7 minute read.Last Modified 2023-11-30 10:15 EST
In TrueNAS, user accounts allow flexibility for accessing shared data. Typically, administrators create users and assign them to groups. Doing so makes tuning permissions for large numbers of users more efficient.
Root is the system administration account for CORE and the Angelfish and early Bluefin releases of SCALE. Users migrating from CORE to SCALE or from the pre 22.12.3 release of SCALE Bluefin must manually create an admin user account. Only fresh installations using an
isofile provide the option to create the admin user during the installation process.
SCALE Bluefin systems with only the root user account can log in to the TrueNAS web interface as the root user and then create the admin account. After logging in as root, TrueNAS alerts you to create the local administrator account.
As part of security hardening and to comply with Federal Information Processing standards (FIPS), iXsystems plans to completely disable root login in a future release.
System administrators should create and begin using a new admin user.
When the network uses a directory service, import the existing account information using the instructions in Directory Services.
Using Active Directory requires setting Windows user passwords in Windows.
To see user accounts, go to Credentials > Local Users.
TrueNAS hides all built-in users (except root) by default. Click the toggle Show Built-In Users to see all built-in users.
SCALE has implemented rootless log in. All CORE systems migrating to SCALE, and all Anglefish and early Bluefin releases of SCALE upgrading to 22.12.3 or higher or to Cobia should create and begin using an admin user instead of the root user. After upgrading to a SCALE 22.12.3 or Cobia release use this procedure to create an admin user.
Go to Credentials > Local Users and click Add.
Enter the name to use for the administrator account. For example, admin. You can create multiple admin users with any name and assign each different administration privileges.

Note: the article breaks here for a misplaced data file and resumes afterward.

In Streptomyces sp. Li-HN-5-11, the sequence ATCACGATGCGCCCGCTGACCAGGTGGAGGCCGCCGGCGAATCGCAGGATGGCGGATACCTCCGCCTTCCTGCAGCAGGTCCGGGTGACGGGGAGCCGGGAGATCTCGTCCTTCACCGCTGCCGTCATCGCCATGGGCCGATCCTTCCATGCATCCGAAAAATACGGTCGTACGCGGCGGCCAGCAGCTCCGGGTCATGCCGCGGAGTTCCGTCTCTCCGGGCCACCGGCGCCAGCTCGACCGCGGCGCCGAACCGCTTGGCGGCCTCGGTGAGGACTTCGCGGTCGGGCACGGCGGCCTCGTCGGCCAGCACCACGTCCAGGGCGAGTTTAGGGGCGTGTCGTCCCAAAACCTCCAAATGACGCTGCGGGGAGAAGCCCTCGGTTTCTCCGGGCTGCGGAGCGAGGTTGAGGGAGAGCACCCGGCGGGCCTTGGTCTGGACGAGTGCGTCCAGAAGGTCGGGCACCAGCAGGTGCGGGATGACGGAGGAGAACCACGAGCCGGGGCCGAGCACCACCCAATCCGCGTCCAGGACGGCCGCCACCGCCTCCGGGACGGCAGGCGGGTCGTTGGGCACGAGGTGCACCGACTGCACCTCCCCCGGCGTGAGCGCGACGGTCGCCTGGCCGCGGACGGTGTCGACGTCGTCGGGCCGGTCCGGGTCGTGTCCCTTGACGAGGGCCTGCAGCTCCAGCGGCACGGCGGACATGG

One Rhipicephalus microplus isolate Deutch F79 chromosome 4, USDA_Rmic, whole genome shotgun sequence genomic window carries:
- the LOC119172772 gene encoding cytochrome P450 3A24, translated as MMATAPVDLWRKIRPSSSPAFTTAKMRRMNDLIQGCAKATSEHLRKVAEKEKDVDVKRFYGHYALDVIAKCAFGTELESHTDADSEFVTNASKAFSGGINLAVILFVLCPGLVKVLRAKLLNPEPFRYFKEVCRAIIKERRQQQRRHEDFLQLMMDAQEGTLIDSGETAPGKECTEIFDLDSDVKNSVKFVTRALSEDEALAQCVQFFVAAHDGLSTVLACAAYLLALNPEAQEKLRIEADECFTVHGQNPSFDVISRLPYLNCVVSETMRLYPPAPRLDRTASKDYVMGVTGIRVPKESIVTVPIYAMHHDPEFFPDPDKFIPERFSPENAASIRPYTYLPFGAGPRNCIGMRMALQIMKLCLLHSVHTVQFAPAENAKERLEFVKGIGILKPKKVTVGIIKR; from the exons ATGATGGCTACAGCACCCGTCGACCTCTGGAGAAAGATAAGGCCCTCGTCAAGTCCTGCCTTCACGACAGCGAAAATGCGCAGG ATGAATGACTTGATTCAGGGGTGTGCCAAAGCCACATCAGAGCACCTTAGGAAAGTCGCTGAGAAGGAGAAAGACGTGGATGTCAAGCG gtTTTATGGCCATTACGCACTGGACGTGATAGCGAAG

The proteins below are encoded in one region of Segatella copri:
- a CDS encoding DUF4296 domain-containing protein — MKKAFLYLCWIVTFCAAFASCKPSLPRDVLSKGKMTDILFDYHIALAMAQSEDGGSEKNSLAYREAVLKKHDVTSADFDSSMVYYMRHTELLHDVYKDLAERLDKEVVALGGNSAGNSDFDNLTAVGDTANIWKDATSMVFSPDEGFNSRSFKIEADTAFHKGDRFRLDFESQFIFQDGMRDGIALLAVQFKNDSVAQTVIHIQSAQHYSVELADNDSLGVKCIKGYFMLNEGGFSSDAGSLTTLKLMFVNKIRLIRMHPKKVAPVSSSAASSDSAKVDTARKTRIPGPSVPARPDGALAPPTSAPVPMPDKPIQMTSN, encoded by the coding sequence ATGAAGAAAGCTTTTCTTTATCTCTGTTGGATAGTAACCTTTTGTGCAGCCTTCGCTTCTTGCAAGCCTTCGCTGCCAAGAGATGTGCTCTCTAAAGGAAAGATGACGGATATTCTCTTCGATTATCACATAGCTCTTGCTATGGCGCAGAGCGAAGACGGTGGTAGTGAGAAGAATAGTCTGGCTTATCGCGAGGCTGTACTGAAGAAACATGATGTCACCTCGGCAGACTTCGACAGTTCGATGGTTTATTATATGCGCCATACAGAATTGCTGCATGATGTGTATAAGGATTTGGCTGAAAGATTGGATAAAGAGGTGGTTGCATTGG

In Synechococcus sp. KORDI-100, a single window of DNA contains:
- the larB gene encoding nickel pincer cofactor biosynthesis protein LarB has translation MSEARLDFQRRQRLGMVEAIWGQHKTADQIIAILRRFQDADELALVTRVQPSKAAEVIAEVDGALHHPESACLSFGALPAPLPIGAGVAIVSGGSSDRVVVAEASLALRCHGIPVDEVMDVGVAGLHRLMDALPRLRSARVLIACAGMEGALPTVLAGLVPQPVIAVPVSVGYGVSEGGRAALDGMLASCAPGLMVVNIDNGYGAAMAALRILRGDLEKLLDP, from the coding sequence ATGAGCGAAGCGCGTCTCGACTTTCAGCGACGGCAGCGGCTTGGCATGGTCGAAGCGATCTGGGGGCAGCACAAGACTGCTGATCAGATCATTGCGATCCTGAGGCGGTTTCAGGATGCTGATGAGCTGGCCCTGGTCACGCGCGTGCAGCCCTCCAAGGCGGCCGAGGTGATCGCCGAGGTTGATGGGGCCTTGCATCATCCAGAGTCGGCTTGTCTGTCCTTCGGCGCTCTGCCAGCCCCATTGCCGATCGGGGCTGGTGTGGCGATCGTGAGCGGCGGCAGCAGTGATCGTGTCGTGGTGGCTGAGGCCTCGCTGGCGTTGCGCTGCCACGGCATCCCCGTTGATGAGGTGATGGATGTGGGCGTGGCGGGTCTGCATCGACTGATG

Enter and confirm the admin user password.
Select builtin_administrators ,root and builtin_users on the Auxiliary Group dropdown list.
Add the home directory for the new admin user. Enter or browse to select the location where SCALE creates the home directory. For example, /mnt/tank. If you created a dataset to use for home directories, select that dataset. Select the Read, Write, and Execute permissions for User, Group and Other this user should have, then select Create Home Directory.
Select the shell for this admin user from the Shell dropdown list. To have System Settings > Shell open in the SCALE CLI, select TrueNAS CLI.
Select the sudo authorization permissions for this admin user. Some applications, such as Nextcloud, require sudo permissions for the administrator account. For administrator accounts generated during the initial installation process, TrueNAS SCALE sets authorization to Allow all sudo commands.
Log out of the TrueNAS system and then log back in using the admin user credentials to verify that the admin user credentials work properly with your network configuration.
After adding the admin user account, disable the root user password:
Go to Credentials > Local Users, click on the root user and select Edit. Click the Disable Password toggle to disable the password, then click Save.
When creating a user, you must:
- Enter a Full Name or description for the user, such as a first and last name.
- Enter a Username or accept the generated user name.
- Enter and enable a Password.
- Specify or accept the default user ID (UID)